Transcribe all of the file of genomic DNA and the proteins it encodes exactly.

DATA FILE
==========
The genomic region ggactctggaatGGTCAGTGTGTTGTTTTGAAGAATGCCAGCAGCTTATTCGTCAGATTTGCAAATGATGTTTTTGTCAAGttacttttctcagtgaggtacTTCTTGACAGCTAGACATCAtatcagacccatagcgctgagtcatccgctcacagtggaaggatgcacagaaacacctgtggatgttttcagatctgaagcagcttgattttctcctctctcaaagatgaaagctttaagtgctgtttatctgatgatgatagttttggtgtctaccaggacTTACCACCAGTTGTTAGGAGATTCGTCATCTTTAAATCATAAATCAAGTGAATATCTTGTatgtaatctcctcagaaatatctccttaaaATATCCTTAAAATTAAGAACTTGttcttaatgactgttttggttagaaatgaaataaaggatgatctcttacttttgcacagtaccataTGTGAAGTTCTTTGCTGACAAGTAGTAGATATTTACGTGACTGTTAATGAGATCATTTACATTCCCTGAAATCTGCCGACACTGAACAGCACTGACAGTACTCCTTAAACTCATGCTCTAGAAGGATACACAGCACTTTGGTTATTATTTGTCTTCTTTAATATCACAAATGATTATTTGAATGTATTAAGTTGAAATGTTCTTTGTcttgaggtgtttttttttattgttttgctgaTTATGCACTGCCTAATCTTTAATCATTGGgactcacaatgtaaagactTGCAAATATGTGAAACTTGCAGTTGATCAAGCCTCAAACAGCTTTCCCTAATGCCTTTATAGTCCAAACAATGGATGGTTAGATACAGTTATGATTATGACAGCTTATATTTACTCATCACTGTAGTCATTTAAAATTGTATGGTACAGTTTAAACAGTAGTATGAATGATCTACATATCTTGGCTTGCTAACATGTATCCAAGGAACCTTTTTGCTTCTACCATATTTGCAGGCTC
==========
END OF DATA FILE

The genomic region ggactctggaatGGTCAGTGTGTTGTTTTGAAGAATGCCAGCAGCTTATTCGTCAGATTTGCAAATGATGTTTTTGTCAAGttacttttctcagtgaggtacTTCTTGACAGCTAGACATCAtatcagacccatagcgctgagtcatccgctcacagtggaaggatgcacagaaacacctgtggatgttttcagatctgaagcagcttgattttctcctctctcaaagatgaaagctttaagtgctgtttatctgatgatgatagttttggtgtctaccaggacTTACCACCAGTTGTTAGGAGATTCGTCATCTTTAAATCATAAATCAAGTGAATATCTTGTatgtaatctcctcagaaatatctccttaaaATATCCTTAAAATTAAGAACTTGttcttaatgactgttttggttagaaatgaaataaaggatgatctcttacttttgcacagtaccataTGTGAAGTTCTTTGCTGACAAGTAGTAGATATTTACGTGACTGTTAATGAGATCATTTACATTCCCTGAAATCTGCCGACACTGAACAGCACTGACAGTACTCCTTAAACTCATGCTCTAGAAGGATACACAGCACTTTGGTTATTATTTGTCTTCTTTAATATCACAAATGATTATTTGAATGTATTAAGTTGAAATGTTCTTTGTcttgaggtgtttttttttattgttttgctgaTTATGCACTGCCTAATCTTTAATCATTGGgactcacaatgtaaagactTGCAAATATGTGAAACTTGCAGTTGATCAAGCCTCAAACAGCTTTCCCTAATGCCTTTATAGTCCAAACAATGGATGGTTAGATACAGTTATGATTATGACAGCTTATATTTACTCATCACTGTAGTCATTTAAAATTGTATGGTACAGTTTAAACAGTAGTATGAATGATCTACATATCTTGGCTTGCTAACATGTATCCAAGGAACCTTTTTGCTTCTACCATATTTGCAGGCTC